Notes on Airtightness
Build Tight, Ventilate Right!
- Lower heating bills due to less heat loss, with potentially smaller requirements for heating and cooling equipment capacities
- Better performing ventilation system
- Reduced chance of mould and rot because moisture is less likely to enter and become trapped in cavities
- Fewer draughts and thus increased thermal comfort
For best thermal performance, the application of Icynene is used to achieve very high levels of airtightness, minimising heat loss and eliminating random air infiltration. When the thermal envelope is being completed in this way then the quality of air within the building must be considered…in order to supply and condition the air we breathe, some form of mechanical ventilation must be considered. Traditionally this has been in the form of extractor fans in areas of high humidity, such as kitchens and bathrooms, and trickle vents in the windows. Whilst these methods are adequate for removing and replacing air, they do introduce pathways for random leakage and/or infiltration, thus reducing the thermal performance of the building.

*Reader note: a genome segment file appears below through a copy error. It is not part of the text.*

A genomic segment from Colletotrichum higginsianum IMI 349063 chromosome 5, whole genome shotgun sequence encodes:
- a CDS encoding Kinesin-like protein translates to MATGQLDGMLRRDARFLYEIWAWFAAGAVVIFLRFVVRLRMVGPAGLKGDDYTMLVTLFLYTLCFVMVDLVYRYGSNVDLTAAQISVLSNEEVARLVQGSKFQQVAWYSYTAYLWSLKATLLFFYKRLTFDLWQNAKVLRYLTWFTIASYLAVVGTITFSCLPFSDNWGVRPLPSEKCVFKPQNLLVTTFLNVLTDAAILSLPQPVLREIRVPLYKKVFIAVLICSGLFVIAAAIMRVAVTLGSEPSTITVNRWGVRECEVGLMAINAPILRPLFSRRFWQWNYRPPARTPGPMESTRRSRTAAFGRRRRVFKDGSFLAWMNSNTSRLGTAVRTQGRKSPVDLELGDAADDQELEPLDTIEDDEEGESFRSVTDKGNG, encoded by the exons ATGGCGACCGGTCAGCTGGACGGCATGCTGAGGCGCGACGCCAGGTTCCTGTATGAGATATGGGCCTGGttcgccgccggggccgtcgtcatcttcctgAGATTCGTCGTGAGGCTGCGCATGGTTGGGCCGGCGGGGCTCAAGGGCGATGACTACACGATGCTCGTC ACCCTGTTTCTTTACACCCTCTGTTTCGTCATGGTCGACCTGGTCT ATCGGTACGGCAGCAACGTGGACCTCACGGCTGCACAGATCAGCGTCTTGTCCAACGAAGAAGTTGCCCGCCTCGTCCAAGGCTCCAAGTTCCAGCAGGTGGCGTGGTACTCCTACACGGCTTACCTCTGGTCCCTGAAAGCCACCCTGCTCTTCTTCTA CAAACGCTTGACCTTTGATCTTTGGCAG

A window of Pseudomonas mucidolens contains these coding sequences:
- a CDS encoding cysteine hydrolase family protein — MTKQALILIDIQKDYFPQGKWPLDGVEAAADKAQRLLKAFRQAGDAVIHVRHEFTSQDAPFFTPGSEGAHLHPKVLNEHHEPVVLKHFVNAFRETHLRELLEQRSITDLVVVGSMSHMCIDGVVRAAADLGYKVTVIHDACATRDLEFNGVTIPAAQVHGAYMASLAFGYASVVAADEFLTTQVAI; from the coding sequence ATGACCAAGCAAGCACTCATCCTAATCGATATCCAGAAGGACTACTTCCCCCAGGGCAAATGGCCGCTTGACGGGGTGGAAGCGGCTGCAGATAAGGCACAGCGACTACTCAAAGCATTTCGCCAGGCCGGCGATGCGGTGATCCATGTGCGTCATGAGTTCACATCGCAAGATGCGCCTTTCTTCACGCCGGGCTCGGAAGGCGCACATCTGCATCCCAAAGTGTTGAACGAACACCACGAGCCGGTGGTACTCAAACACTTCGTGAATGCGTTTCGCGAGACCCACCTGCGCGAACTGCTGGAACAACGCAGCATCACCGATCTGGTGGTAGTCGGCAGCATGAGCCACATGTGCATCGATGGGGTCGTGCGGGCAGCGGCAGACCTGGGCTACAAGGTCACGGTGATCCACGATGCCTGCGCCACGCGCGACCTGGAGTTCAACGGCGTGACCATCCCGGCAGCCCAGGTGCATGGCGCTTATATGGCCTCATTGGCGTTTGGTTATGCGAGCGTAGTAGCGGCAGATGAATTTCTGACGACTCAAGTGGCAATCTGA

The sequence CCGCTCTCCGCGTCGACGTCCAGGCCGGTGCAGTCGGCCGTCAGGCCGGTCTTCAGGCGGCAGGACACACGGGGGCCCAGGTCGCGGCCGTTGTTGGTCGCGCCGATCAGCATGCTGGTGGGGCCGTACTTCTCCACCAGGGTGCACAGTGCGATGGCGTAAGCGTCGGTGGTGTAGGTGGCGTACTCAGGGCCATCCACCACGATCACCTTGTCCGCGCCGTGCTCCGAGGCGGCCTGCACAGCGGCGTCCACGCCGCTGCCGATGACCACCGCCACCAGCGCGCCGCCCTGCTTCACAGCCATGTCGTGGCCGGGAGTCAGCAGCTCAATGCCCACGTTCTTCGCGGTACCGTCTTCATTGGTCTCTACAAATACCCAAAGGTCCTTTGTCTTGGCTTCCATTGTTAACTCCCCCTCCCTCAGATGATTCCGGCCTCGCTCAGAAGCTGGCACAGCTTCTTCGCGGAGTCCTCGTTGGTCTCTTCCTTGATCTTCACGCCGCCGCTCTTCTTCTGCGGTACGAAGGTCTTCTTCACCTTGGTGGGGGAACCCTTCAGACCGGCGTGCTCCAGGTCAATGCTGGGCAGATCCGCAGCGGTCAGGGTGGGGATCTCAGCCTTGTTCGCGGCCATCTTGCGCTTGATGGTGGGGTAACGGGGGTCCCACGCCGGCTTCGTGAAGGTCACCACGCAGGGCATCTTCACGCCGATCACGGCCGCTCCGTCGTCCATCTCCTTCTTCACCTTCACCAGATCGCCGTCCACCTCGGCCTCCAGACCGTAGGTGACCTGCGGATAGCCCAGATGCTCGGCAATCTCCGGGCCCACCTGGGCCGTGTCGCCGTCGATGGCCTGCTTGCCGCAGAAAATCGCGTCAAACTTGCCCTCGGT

A more efficient way of providing the air requirements in a new building is to install a mechanical ventilation heat recovery (MVHR) system to provide fresh, conditioned air. These systems operate to their maximum efficiency when within a closed system thus airtightness is of paramount importance.
Leakage typically occurs at the following locations on the building envelope:
- Junctions between walls and other walls or floors
- Junctions between window frames and walls
- Electrical equipment
- Access doors and other wall penetrations
Our installers are aware of these potential weakpoints in the building and will pay particular attention to these areas…however simple timber frame detailing can help address some issues:
- Fixing soleplates with expanding glue, airtight tapes or similar
- Layering duplex studs with expanding glue before nailing
- Allowing clear pathways in corner detailing for easy application of Icynene
- Oversizing openings to allow for foam fill to surrounds of windows and doors
- Ensuring that there are no gaps in the building envelope
- Minimising the ‘penny gap’ between sarking
Though it isn’t strictly necessary to achieve all these, it’s always best to consider airtightness and how best to achieve it at each stage of the building process.